Administration Continues to Defend its Illegal Bird-Killing Policy

In a new court filing the administration indicated it intends to appeal a court ruling made in August which found its rollback of the Migratory Bird Treaty Act illegal.

WASHINGTON – “It is past time to end this futile attempt to weaken the 100-year-old Migratory Bird Treaty Act,” said Sarah Greenberger, interim chief conservation officer for the National Audubon Society.

“We’ve lost 3 billion birds in North America in the last 50 years and two-thirds of those birds are at risk of extinction due to climate change.

It is unconscionable that the administration is continuing this effort.”

On the eve of World Migratory Bird Day (October 10, 2020), lawyers representing the Department of the Interior filed an official notice that the administration intends to appeal a United States District Court’s ruling earlier this year, that the legal opinion which serves as the basis for the Trump administration’s rollback of the Migratory Bird Treaty Act does not align with the intent and language of the law.

The case was the result of a series of lawsuits brought in 2018 by Audubon, several other conservation groups, and eight states.

Northern Harrier. Photo: Joe Gliozzo/Audubon Photography Awards

“We’re confident the District Court’s ruling will be upheld and we will continue to fight this bird-killing policy in the courts and through pro-active legislation in both Congress and in legislatures across the United States,” said Greenberger.

“Just this week, Vermont joined California in establishing state-level migratory bird protections to help fill the gap left by the Trump Administration’s weakening of the MBTA.”

Despite the court loss earlier this year, the administration is continuing to advance a regulatory process to make the legal opinion at the center of this legal fight permanent in the form of regulation.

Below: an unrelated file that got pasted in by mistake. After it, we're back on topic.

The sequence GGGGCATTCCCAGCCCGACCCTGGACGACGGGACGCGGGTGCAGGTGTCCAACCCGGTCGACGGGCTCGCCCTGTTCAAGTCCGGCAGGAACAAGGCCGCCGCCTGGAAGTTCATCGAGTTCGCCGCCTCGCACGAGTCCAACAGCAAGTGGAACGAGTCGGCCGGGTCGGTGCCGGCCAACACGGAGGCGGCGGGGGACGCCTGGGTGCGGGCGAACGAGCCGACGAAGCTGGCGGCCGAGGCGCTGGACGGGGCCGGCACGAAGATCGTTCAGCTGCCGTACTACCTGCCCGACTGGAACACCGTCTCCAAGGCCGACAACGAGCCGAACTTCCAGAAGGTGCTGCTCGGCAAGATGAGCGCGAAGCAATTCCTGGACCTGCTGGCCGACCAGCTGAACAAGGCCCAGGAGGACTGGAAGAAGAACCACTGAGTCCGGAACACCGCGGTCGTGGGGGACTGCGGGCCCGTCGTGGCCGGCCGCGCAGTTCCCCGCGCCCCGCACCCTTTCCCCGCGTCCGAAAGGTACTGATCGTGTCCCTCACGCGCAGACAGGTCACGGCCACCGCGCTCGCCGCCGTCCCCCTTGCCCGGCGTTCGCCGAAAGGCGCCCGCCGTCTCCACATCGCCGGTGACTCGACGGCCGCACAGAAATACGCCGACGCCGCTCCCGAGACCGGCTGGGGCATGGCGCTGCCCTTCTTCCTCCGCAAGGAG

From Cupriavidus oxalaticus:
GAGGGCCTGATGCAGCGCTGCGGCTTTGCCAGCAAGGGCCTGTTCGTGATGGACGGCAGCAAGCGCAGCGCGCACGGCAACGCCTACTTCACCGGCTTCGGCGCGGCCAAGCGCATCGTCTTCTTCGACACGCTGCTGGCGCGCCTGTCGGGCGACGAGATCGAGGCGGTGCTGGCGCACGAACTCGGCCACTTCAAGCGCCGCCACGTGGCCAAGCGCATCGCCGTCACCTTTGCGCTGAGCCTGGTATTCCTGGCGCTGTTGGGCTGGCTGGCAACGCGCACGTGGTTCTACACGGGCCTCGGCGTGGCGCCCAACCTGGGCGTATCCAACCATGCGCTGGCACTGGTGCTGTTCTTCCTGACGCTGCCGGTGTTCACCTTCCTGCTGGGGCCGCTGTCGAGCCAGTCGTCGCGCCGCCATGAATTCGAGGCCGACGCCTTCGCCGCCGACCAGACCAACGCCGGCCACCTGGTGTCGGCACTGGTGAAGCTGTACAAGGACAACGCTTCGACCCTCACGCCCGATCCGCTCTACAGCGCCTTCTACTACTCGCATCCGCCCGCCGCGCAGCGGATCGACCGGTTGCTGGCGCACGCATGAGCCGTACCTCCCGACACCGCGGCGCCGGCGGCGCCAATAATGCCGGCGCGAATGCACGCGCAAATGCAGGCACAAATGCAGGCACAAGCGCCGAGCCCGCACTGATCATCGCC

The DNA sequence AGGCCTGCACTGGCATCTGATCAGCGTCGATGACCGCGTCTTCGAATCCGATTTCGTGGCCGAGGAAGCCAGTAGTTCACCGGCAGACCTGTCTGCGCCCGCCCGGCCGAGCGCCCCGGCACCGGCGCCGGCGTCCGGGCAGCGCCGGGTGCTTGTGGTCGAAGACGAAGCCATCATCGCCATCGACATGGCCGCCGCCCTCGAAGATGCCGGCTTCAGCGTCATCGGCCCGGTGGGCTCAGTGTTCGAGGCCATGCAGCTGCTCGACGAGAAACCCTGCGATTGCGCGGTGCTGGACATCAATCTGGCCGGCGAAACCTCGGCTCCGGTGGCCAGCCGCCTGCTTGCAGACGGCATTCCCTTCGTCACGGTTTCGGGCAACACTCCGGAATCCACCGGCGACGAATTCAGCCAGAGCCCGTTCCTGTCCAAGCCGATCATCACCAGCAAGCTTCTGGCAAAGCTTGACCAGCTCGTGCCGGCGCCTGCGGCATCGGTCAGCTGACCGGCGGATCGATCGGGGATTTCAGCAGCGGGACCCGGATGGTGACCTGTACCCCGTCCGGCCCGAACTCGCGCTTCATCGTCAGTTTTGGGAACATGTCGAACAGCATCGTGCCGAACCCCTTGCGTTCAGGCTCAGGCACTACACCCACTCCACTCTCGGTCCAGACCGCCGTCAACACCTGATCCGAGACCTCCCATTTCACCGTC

The changes overturn decades of bipartisan precedent to say that the MBTA’s protections apply only to activities that purposefully kill birds, exempting all industrial hazards from enforcement.

Any “incidental” death—no matter how inevitable, avoidable or devastating to birds—becomes immune from enforcement under the law.

“The administration’s rollback has bipartisan opposition including members of Congress, more than 25 states, numerous tribal governments, scientists, sportsmen, birdwatchers, and 250,000 people who submitted comments opposing the proposed rule change,” added Greenberger.

A bipartisan group of more than 90 members of the U.S. House of Representatives has sponsored the Migratory Bird Protection Act which would secure protections for birds and direct the Fish and Wildlife Service (FWS) to develop a permitting process for “incidental take” through which relevant businesses would implement best management practices and document compliance, further driving innovation in how to best prevent bird deaths.

The Migratory Bird Treaty Act is a common-sense law that requires companies to take basic precautions like covering oil waste pits, which birds mistake for bodies of water, and implement best practices for power lines to reduce bird electrocutions and collisions, among other actions.

If the administration’s legal opinion had been in place in 2010, BP would have faced no consequences under the MBTA for the more than one million birds killed in the Deepwater Horizon oil spill.

Facts and figures on industrial causes of bird mortality in the United States:

By National Audubon Society
October 09, 2020

Media Contact: Matt Smelser,, 512.739.9635

About Audubon
The National Audubon Society protects birds and the places they need, today and tomorrow. Audubon works throughout the Americas using science, advocacy, education, and on-the-ground conservation. State programs, nature centers, chapters, and partners give Audubon an unparalleled wingspan that reaches millions of people each year to inform, inspire, and unite diverse communities in conservation action. A nonprofit conservation organization since 1905, Audubon believes in a world in which people and wildlife thrive. Learn more at and on Facebook, Twitter and Instagram @audubonsociety.